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23 May 2017

Mulraney M et al. J Atten Disord 2017; Epub ahead of print

In addition to affecting physical health, previous studies have shown that ADHD can have a significant impact on quality of life (QoL) in children with ADHD. This longitudinal study aimed to describe the relationship between ADHD symptom severity and QoL at 3 time points over a 12‑month period, and to evaluate whether sleep problems affect this relationship, in children with ADHD.

Children aged 5–13 years meeting full DSM-IV criteria, and with a diagnosis of ADHD from their paediatrician, were recruited from 21 private and public paediatric practices across Victoria, Australia. The children were split to form 2 harmonised samples comprising those with a moderate/severe sleep problem, and those with no/mild sleep problem.* A parent-report survey and semi-structured diagnostic telephone interview based on the Anxiety Disorders Interview Schedule for Children IV (ADIS-C) were completed by the parents of eligible children at baseline, and if consent was provided, participation in a brief survey was also requested of the child’s teacher. Follow-up surveys were then completed at 6 and 12 months post-enrolment.

Child ADHD symptoms over the previous 6 months were measured using the ADHD-RS-IV (parent- and teacher-reported) at 0, 6 and 12 months, and child health-related QoL over the previous month was assessed using the 23-item parent-reported Paediatric Quality of Life Inventory 4.0. Child sleep was evaluated at baseline by asking “Has your child’s sleep been a problem for you over the past 4 weeks?” (a rating of mild, moderate or severe was required if the answer was yes). Potential confounding variables were identified a priori as age, administration of ADHD medication, trial arm and psychiatric comorbidities.

Of the 392 children who took part in the study: 335 were male (85.5%) with a mean (SD) age of 10.2 (1.9) years, the most common ADHD subtype was combined (64.4%), a large percentage were receiving ADHD medication (79.9%) and the majority had psychiatric comorbidities.

At each time point, moderate negative correlations between QoL and parent-reported ADHD symptoms were observed (r=–0.38 to –0.53). For teacher-reported ADHD symptoms, no significant correlation could be made at baseline; however, significant negative correlations were observed at 6 (r=–0.19) and 12 (r=–0.25) months, albeit these correlations were weak.

The models used to determine whether ADHD symptoms at baseline and 6 months could predict QoL at 6 and 12 months highlighted that:

  • For parent-reported ADHD symptoms and QoL ratings in children with ADHD, higher levels of ADHD symptoms predicted poorer QoL at each subsequent time point.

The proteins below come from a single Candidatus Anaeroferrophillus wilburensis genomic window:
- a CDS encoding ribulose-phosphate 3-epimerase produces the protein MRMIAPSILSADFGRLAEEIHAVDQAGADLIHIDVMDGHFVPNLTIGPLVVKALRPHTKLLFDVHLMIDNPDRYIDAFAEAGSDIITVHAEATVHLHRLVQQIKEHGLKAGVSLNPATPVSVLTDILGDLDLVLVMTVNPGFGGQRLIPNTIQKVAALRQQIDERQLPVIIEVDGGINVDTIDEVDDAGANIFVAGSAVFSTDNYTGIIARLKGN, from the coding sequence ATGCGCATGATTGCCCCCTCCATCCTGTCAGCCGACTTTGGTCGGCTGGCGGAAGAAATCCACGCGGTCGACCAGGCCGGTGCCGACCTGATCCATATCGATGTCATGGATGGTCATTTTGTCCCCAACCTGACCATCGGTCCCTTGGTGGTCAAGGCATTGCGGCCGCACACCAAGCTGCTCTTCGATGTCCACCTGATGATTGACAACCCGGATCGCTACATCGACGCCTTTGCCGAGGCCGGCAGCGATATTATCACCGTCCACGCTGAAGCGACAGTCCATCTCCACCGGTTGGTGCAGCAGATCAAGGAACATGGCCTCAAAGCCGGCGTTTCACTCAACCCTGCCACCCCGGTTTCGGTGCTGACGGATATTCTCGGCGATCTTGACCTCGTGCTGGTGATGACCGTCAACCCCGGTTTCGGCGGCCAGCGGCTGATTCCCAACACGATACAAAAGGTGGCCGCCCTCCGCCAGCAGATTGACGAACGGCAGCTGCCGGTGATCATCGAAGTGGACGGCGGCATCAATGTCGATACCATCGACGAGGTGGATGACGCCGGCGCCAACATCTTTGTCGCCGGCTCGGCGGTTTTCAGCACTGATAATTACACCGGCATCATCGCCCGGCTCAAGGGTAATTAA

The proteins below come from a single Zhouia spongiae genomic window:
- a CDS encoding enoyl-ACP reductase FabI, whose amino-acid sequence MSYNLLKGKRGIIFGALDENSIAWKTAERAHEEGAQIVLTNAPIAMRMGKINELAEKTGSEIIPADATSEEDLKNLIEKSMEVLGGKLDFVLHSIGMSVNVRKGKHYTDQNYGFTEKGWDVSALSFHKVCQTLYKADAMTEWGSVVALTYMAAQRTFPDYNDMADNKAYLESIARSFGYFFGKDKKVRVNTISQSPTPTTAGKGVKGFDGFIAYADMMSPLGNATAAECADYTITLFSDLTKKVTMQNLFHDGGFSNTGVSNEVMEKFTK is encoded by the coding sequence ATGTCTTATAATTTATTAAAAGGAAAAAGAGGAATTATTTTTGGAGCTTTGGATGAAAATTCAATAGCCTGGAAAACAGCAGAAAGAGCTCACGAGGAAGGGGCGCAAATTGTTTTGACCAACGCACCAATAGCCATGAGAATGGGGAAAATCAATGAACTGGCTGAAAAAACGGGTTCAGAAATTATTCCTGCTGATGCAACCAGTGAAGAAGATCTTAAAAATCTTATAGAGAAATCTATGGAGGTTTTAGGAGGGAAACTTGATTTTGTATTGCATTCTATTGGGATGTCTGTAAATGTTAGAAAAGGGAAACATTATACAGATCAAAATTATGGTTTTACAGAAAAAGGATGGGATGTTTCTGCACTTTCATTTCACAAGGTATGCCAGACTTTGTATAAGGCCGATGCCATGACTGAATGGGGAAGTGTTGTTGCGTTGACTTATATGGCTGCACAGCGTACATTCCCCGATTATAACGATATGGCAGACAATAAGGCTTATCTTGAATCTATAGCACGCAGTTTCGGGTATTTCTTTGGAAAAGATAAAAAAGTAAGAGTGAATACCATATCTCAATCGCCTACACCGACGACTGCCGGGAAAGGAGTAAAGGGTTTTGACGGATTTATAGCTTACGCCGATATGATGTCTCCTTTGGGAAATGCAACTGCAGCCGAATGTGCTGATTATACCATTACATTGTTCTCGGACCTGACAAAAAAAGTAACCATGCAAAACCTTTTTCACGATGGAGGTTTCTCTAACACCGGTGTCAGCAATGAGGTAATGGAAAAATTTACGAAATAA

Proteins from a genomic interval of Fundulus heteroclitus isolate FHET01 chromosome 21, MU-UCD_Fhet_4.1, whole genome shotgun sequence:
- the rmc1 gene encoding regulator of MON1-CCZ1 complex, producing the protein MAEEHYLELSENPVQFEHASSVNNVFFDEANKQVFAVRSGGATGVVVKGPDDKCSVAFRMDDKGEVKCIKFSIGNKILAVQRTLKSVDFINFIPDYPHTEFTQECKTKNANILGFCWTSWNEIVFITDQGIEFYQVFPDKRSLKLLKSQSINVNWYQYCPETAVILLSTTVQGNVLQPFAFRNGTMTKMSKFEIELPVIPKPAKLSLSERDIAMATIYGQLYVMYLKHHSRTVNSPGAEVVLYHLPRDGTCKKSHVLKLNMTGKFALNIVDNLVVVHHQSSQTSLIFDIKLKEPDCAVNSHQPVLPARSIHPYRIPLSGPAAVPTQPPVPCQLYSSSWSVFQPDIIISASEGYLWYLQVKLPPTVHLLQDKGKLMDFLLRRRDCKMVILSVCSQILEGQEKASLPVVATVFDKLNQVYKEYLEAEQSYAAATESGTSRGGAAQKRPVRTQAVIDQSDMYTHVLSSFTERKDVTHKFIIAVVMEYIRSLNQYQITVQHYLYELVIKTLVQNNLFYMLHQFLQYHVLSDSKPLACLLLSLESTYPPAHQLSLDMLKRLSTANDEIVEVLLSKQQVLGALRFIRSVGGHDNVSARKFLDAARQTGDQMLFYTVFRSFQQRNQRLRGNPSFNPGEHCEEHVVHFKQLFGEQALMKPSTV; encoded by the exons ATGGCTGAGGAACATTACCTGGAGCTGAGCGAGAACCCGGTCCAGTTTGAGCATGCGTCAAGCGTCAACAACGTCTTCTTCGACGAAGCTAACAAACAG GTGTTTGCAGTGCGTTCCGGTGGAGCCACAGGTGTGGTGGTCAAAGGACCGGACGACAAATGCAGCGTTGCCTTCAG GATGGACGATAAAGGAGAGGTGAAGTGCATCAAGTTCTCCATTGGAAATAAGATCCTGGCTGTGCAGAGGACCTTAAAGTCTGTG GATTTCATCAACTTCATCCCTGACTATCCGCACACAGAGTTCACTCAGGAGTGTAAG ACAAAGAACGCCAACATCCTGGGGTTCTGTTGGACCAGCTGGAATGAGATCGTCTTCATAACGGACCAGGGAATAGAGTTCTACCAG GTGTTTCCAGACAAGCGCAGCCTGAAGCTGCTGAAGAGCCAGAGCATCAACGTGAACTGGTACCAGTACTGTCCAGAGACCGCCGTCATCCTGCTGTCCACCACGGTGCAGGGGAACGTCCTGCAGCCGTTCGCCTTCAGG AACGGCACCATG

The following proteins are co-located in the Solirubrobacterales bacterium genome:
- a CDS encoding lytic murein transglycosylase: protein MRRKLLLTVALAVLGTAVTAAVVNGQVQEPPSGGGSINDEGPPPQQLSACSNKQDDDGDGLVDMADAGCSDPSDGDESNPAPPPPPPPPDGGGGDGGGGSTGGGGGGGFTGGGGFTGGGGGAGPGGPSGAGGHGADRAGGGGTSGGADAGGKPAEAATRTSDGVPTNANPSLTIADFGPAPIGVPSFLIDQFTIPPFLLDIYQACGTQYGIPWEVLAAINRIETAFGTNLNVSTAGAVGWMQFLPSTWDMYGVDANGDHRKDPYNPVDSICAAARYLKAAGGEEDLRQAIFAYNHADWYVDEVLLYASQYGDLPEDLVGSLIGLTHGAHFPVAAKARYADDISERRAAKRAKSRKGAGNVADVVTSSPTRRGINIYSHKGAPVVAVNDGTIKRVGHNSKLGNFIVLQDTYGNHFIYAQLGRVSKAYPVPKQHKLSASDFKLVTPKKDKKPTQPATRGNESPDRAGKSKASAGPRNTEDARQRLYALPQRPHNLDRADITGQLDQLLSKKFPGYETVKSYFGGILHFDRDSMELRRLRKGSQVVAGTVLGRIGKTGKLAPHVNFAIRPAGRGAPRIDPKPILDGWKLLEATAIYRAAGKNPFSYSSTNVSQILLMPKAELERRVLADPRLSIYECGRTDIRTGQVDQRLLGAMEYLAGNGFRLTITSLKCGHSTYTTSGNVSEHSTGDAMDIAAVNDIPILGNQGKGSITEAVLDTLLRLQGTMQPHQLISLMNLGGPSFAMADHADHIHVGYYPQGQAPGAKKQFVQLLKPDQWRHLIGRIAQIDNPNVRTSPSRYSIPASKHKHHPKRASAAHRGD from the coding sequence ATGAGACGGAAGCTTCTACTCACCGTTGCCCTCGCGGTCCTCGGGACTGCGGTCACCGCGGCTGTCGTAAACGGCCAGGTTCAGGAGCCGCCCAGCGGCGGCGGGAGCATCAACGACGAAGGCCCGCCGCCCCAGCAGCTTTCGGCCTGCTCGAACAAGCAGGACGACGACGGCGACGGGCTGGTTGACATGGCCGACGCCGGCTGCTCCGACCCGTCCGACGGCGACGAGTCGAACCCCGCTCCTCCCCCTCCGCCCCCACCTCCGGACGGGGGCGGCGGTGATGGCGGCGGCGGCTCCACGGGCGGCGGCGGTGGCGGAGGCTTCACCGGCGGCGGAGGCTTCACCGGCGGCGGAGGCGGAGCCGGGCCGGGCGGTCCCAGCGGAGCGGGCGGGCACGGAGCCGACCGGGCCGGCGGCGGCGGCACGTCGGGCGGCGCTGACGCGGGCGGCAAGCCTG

• For teacher-reported ADHD symptoms and QoL ratings in children with ADHD, there were strong associations between symptoms and QoL across time points; however, weak cross-sectional associations between ADHD symptoms and QoL at baseline and 6 months were observed.
  • The existence of a moderate to severe sleep problem at baseline moderated the association between parent-reported ADHD symptoms and the child’s QoL (p<0.05).
  • For children with no/mild sleep problem, ADHD symptoms predicted a later QoL; however, this relationship was not significant for children with moderate/severe sleep problems.
  • No moderating effect of sleep on the teacher-reported ADHD symptoms and QoL model was evident.

This study had several limitations: 1) a lack of child-reported QoL; 2) QoL is a subjective measure based on internally generated standards, and so the validity of QoL ratings by an external responder is unclear; 3) only a small number of children were not receiving pharmacological treatment, meaning this variable could not be explored; 4) ADIS-C does not assess all psychiatric comorbidities associated with ADHD; 5) sample size did not allow robust evaluation of the inter-relationships between sleep, ADHD symptoms and QoL across the 3 time points; 6) children with lower QoL at baseline were less likely to complete the study, meaning that the results may not be generalised to children with ADHD with a poor QoL.

The authors conclude that in addition to changes in core ADHD symptoms over time, clinicians should consider other factors such as sleep problems when considering QoL improvements in children with ADHD.

Read more about ADHD symptoms and quality of life in children with ADHD here


ADHD-RS-IV, ADHD-Rating Scale, Fourth Edition; DSM-IV, Diagnostic and Statistical Manual of Mental Disorders, Fourth Edition
*Each child was participating in 1 of the following appropriate studies: a randomised controlled trial of a behavioural sleep intervention or a prospective cohort study.
This measure has been used in children with and without ADHD, and is in good agreement with the Children’s Sleep Habits Questionnaire.
Internalising and externalising psychiatric comorbidities were assessed via parent-report using the ADIS-C, a diagnostic interview focussing on mental health disorders according to DSM-IV criteria.

Mulraney M, Giallo R, Sciberras E, et al. ADHD symptoms and quality of life across a 12-month period in children with ADHD: a longitudinal study. J Atten Disord 2017; Epub ahead of print.

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